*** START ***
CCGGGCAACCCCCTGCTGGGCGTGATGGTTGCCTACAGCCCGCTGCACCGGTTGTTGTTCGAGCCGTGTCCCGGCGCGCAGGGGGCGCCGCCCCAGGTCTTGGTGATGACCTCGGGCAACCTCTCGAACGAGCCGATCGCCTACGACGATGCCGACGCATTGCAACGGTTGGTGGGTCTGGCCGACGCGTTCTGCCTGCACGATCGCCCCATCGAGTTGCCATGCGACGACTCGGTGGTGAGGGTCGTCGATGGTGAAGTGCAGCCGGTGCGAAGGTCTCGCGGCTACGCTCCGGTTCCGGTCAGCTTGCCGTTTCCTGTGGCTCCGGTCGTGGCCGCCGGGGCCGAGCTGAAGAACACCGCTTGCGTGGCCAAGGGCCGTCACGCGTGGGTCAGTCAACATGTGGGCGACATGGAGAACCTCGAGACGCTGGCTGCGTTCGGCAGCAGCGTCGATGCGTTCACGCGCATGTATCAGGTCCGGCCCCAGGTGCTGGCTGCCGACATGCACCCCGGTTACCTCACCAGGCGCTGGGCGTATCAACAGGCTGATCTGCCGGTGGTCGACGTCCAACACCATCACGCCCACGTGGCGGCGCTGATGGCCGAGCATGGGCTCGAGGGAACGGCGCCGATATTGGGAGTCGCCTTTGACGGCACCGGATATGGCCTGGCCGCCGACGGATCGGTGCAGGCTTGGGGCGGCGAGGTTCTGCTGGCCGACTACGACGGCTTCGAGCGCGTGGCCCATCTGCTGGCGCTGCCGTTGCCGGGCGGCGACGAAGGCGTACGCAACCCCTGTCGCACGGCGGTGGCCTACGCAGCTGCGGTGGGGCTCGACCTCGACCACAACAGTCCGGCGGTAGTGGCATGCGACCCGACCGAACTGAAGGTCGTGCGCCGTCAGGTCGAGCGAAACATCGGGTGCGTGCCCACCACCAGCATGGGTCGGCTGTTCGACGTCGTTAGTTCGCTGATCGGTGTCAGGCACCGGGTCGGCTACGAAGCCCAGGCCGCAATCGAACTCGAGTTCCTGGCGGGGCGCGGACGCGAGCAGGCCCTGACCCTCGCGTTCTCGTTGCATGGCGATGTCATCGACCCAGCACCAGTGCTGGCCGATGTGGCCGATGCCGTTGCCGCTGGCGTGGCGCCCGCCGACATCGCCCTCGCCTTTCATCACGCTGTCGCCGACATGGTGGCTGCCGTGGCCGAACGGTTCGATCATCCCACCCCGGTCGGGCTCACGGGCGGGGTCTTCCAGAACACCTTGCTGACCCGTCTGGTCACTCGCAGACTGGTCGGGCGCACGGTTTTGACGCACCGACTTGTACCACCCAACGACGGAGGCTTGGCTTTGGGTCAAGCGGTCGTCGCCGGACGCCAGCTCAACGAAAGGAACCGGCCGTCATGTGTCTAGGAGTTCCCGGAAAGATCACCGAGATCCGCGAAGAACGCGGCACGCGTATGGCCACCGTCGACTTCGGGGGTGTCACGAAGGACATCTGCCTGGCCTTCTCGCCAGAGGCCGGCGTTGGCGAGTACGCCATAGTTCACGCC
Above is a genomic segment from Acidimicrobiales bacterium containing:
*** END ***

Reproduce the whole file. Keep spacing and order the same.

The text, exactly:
CCGGGCAACCCCCTGCTGGGCGTGATGGTTGCCTACAGCCCGCTGCACCGGTTGTTGTTCGAGCCGTGTCCCGGCGCGCAGGGGGCGCCGCCCCAGGTCTTGGTGATGACCTCGGGCAACCTCTCGAACGAGCCGATCGCCTACGACGATGCCGACGCATTGCAACGGTTGGTGGGTCTGGCCGACGCGTTCTGCCTGCACGATCGCCCCATCGAGTTGCCATGCGACGACTCGGTGGTGAGGGTCGTCGATGGTGAAGTGCAGCCGGTGCGAAGGTCTCGCGGCTACGCTCCGGTTCCGGTCAGCTTGCCGTTTCCTGTGGCTCCGGTCGTGGCCGCCGGGGCCGAGCTGAAGAACACCGCTTGCGTGGCCAAGGGCCGTCACGCGTGGGTCAGTCAACATGTGGGCGACATGGAGAACCTCGAGACGCTGGCTGCGTTCGGCAGCAGCGTCGATGCGTTCACGCGCATGTATCAGGTCCGGCCCCAGGTGCTGGCTGCCGACATGCACCCCGGTTACCTCACCAGGCGCTGGGCGTATCAACAGGCTGATCTGCCGGTGGTCGACGTCCAACACCATCACGCCCACGTGGCGGCGCTGATGGCCGAGCATGGGCTCGAGGGAACGGCGCCGATATTGGGAGTCGCCTTTGACGGCACCGGATATGGCCTGGCCGCCGACGGATCGGTGCAGGCTTGGGGCGGCGAGGTTCTGCTGGCCGACTACGACGGCTTCGAGCGCGTGGCCCATCTGCTGGCGCTGCCGTTGCCGGGCGGCGACGAAGGCGTACGCAACCCCTGTCGCACGGCGGTGGCCTACGCAGCTGCGGTGGGGCTCGACCTCGACCACAACAGTCCGGCGGTAGTGGCATGCGACCCGACCGAACTGAAGGTCGTGCGCCGTCAGGTCGAGCGAAACATCGGGTGCGTGCCCACCACCAGCATGGGTCGGCTGTTCGACGTCGTTAGTTCGCTGATCGGTGTCAGGCACCGGGTCGGCTACGAAGCCCAGGCCGCAATCGAACTCGAGTTCCTGGCGGGGCGCGGACGCGAGCAGGCCCTGACCCTCGCGTTCTCGTTGCATGGCGATGTCATCGACCCAGCACCAGTGCTGGCCGATGTGGCCGATGCCGTTGCCGCTGGCGTGGCGCCCGCCGACATCGCCCTCGCCTTTCATCACGCTGTCGCCGACATGGTGGCTGCCGTGGCCGAACGGTTCGATCATCCCACCCCGGTCGGGCTCACGGGCGGGGTCTTCCAGAACACCTTGCTGACCCGTCTGGTCACTCGCAGACTGGTCGGGCGCACGGTTTTGACGCACCGACTTGTACCACCCAACGACGGAGGCTTGGCTTTGGGTCAAGCGGTCGTCGCCGGACGCCAGCTCAACGAAAGGAACCGGCCGTCATGTGTCTAGGAGTTCCCGGAAAGATCACCGAGATCCGCGAAGAACGCGGCACGCGTATGGCCACCGTCGACTTCGGGGGTGTCACGAAGGACATCTGCCTGGCCTTCTCGCCAGAGGCCGGCGTTGGCGAGTACGCCATAGTTCACGCC
Above is a genomic segment from Acidimicrobiales bacterium containing: